Share This



More Plants & Animals News

Friday, October 24, 2014

Featured Research

from universities, journals, and other organizations


Featured Videos

from AP, Reuters, AFP, and other news services

Black Bear Cub Goes Sunday Shopping

Black Bear Cub Goes Sunday Shopping

Reuters - Light News Video Online (Oct. 23, 2014) — Price check on honey? Bear cub startles Oregon drugstore shoppers. Rough Cut (no reporter narration). Video provided by Reuters
Powered by NewsLook.com
Dances With Wolves in China's Wild West

Dances With Wolves in China's Wild West

AFP (Oct. 23, 2014) — One man is on a mission to boost the population of wolves in China's violence-wracked far west. The animal - symbol of the Uighur minority there - is under threat with a massive human resettlement program in the region. Duration: 00:41 Video provided by AFP
Powered by NewsLook.com
Breakfast Debate: To Eat Or Not To Eat?

Breakfast Debate: To Eat Or Not To Eat?

Newsy (Oct. 23, 2014) — Conflicting studies published in the same week re-ignited the debate over whether we should be eating breakfast. Video provided by Newsy
Powered by NewsLook.com
Weird-Looking Dinosaur Solves 50-Year-Old Mystery

Weird-Looking Dinosaur Solves 50-Year-Old Mystery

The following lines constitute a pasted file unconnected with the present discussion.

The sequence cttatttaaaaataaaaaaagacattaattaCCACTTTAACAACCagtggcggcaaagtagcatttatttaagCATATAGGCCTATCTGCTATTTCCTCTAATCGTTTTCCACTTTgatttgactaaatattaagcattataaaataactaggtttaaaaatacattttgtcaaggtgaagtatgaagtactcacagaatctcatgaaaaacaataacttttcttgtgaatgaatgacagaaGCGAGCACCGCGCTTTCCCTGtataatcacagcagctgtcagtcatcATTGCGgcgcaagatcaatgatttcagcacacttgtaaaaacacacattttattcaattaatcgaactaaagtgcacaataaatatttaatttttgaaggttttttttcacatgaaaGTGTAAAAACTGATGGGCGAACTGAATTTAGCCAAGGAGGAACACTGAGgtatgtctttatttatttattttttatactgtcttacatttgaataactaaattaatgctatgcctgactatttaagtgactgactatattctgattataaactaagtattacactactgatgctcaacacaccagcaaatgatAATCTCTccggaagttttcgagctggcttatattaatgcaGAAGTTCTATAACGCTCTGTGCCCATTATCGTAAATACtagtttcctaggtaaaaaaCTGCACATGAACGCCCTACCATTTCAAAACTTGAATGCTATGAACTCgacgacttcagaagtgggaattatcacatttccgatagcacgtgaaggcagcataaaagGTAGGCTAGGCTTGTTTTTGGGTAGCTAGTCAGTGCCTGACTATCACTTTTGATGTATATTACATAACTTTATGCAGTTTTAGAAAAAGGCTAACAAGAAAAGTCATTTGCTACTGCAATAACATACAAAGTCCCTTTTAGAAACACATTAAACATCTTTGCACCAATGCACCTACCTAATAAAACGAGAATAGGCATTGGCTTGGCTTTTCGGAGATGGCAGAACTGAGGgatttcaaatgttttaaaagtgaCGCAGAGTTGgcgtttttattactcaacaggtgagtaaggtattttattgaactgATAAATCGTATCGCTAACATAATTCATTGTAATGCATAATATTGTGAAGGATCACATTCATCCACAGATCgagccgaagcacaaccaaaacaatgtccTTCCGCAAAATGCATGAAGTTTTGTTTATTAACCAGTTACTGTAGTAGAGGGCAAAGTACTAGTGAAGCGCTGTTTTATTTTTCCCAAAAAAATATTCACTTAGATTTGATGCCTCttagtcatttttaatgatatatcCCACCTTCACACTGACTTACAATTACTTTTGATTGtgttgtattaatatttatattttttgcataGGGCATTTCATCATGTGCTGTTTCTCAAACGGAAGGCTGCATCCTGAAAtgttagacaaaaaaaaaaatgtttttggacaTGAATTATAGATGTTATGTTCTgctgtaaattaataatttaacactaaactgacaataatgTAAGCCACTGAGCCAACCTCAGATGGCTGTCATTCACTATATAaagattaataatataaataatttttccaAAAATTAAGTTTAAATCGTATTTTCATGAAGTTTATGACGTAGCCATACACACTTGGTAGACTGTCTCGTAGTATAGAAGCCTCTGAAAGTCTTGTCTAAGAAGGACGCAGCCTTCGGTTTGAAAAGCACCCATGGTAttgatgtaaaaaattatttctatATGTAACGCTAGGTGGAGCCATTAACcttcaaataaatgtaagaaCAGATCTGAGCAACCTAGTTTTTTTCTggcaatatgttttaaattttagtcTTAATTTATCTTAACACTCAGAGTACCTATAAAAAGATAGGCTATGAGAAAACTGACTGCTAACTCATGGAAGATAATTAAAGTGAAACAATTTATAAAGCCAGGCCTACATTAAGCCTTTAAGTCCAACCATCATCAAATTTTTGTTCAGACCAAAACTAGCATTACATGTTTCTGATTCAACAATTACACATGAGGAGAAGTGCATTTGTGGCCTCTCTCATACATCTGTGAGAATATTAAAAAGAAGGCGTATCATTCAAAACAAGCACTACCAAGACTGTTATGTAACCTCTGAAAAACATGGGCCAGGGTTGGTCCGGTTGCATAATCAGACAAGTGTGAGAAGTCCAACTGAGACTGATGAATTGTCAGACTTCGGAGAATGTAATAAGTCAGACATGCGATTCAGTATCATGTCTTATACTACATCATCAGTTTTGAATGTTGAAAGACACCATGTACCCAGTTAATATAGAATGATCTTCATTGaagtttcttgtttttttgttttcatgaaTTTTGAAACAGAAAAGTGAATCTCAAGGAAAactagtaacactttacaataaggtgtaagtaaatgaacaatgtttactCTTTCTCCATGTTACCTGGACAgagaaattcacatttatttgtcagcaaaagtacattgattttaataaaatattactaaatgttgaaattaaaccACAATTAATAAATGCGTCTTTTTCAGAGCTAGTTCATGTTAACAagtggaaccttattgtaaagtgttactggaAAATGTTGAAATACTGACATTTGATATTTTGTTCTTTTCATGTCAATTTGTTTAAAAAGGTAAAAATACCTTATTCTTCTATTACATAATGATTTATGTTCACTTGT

Newsy (Oct. 23, 2014) — You've probably seen some weird-looking dinosaurs, but have you ever seen one this weird? It's worth a look. Video provided by Newsy
Powered by NewsLook.com

Search ScienceDaily

Number of stories in archives: 140,361

Find with keyword(s):
 
Enter a keyword or phrase to search ScienceDaily for related topics and research stories.

Save/Print:
Share:  

Breaking News:

Strange & Offbeat Stories

 

Plants & Animals

Earth & Climate

Fossils & Ruins

In Other News

... from NewsDaily.com

Science News

Health News

Environment News

Technology News



Save/Print:
Share:  

Free Subscriptions


Get the latest science news with ScienceDaily's free email newsletters, updated daily and weekly. Or view hourly updated newsfeeds in your RSS reader:

Get Social & Mobile


Keep up to date with the latest news from ScienceDaily via social networks and mobile apps:

Have Feedback?


Tell us what you think of ScienceDaily -- we welcome both positive and negative comments. Have any problems using the site? Questions?
Mobile iPhone Android Web
Follow Facebook Twitter Google+
Subscribe RSS Feeds Email Newsletters
Latest Headlines Health & Medicine Mind & Brain Space & Time Matter & Energy Computers & Math Plants & Animals Earth & Climate Fossils & Ruins